Google has filed a patent application for technology that lets mobile phone users click on a Web-page ad and be connected via a voice call to the advertiser.

Such services already exist but Google's application could be specific enough to win a patent, said Aaron Chatterjee, a patent attorney at Foley and Lardner "I think they have a chance," he said.

Users at the moment can wirelessly search an online database for a nearby business and then click on a link on the results page to automatically call the business. But Google's application is specific to clicking on advertisements and by narrowing the click-to-call parameters, Google could win a patent, Chatterjee said.

However, the US Patent and Trademark Office (USPTO) is fairly strict when it comes to issuing business methods patents - the category under which this application would fall.Only about one in 10 such applications are approved.

Recently, a growing chorus of experts has called for patent reform that might eliminate the award of simple or broad patents on techniques that have already been widely used. The controversy surrounding the case is a well-known example of the uproar caused by some types of patents. was awarded a patent for the technique that allows repeat visitors to its site to single click on a link to purchase an item.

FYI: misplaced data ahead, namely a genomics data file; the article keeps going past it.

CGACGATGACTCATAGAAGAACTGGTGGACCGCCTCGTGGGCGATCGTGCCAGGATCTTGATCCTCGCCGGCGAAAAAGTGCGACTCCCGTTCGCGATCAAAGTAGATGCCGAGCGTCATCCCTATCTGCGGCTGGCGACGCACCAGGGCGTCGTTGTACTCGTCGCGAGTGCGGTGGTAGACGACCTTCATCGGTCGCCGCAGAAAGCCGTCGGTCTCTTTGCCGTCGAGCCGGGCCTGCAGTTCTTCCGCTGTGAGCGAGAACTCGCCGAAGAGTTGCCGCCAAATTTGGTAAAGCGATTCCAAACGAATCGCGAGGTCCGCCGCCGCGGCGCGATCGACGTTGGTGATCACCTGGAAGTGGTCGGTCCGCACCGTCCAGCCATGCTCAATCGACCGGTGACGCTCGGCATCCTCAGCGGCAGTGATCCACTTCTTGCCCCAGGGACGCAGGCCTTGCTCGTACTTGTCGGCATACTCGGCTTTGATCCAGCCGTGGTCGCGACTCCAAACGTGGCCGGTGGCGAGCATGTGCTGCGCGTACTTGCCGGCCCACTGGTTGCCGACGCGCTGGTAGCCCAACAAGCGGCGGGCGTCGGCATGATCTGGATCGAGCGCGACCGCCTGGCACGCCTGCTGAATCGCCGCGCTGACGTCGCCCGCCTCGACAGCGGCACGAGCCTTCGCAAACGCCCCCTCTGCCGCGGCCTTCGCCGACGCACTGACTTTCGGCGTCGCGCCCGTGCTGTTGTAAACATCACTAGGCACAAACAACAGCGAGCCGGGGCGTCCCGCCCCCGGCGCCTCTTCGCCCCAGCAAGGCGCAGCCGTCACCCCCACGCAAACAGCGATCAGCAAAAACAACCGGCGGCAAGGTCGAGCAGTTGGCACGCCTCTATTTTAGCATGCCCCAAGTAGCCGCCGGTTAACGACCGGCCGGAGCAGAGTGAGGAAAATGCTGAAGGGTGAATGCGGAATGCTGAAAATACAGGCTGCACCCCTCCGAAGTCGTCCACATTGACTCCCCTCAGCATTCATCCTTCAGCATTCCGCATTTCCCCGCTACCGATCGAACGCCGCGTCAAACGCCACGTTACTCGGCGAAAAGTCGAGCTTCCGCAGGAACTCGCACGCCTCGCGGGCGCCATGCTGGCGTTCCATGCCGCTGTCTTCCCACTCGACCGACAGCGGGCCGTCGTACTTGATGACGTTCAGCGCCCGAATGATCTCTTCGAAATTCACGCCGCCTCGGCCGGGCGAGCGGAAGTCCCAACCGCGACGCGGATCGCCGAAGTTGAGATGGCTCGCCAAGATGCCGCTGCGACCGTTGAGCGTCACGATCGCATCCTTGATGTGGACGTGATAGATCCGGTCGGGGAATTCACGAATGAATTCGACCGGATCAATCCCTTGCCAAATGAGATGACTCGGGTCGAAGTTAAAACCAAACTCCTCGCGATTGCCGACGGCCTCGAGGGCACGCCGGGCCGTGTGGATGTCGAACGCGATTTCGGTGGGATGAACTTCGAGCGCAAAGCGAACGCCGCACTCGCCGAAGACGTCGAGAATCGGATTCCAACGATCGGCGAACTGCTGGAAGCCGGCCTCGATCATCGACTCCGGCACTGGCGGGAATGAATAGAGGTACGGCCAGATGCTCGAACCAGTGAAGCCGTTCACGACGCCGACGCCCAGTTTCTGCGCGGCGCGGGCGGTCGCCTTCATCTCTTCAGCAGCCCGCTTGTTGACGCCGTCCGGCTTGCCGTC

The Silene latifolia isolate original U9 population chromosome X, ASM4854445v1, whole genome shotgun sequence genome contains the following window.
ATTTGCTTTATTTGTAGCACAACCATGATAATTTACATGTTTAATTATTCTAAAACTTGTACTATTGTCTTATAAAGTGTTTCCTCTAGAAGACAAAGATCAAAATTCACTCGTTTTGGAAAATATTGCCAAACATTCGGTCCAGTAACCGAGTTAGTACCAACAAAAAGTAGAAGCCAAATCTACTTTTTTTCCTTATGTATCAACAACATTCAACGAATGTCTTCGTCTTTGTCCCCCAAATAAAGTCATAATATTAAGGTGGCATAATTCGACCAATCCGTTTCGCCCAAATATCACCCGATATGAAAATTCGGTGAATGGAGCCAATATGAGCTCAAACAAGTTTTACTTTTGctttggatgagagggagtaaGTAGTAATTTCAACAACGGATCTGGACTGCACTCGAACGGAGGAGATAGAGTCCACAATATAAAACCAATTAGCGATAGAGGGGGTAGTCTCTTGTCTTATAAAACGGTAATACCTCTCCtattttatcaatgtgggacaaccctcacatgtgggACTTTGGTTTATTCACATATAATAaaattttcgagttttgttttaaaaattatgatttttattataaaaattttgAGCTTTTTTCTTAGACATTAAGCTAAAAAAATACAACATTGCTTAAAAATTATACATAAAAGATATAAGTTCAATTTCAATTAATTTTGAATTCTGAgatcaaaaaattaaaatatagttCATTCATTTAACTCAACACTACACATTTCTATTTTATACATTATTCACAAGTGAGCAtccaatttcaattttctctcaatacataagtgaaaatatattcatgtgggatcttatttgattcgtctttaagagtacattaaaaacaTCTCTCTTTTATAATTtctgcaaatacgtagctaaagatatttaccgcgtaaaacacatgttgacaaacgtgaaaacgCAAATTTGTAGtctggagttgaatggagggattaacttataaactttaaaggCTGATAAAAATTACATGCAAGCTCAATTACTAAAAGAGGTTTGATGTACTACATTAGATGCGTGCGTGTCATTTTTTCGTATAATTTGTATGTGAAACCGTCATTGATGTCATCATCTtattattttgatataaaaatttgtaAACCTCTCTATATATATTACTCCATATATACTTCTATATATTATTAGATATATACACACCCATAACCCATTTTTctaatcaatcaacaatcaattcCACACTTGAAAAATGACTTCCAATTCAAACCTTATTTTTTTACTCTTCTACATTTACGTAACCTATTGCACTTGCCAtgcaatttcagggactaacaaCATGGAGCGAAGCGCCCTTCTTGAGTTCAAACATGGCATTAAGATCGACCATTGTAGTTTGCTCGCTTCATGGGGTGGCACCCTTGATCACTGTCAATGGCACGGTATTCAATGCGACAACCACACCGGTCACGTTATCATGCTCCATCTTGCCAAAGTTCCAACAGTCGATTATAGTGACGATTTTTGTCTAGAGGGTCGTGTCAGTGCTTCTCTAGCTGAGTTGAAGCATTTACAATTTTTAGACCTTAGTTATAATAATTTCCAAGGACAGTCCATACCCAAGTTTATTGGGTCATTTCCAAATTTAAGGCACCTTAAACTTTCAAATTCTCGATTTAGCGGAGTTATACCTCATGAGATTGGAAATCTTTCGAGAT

While single-clicking is commonly used across the Web, won the patent for just one particular application of the single click. then sued Barnes & Noble for using the technique. The two companies settled the case.

"From a policy perspective, whether such patents are good or not, that will have to be settled in the legislative arena," Chatterjee said. "There is certainly controversy over the business method patent arena but given the US leadership in this area, I would be surprised if at least technology business method patents are curtailed in any way."

Earlier this week, the USPTO and a group of companies led by IBM announced a new program aimed at improving the quality of patents.

The Google patent was filed in June 2004 and published by the patent office last week. The inventor of the patent is named as Shumeet Baluja, a senior research scientist at Google. Google could not be reached for comment.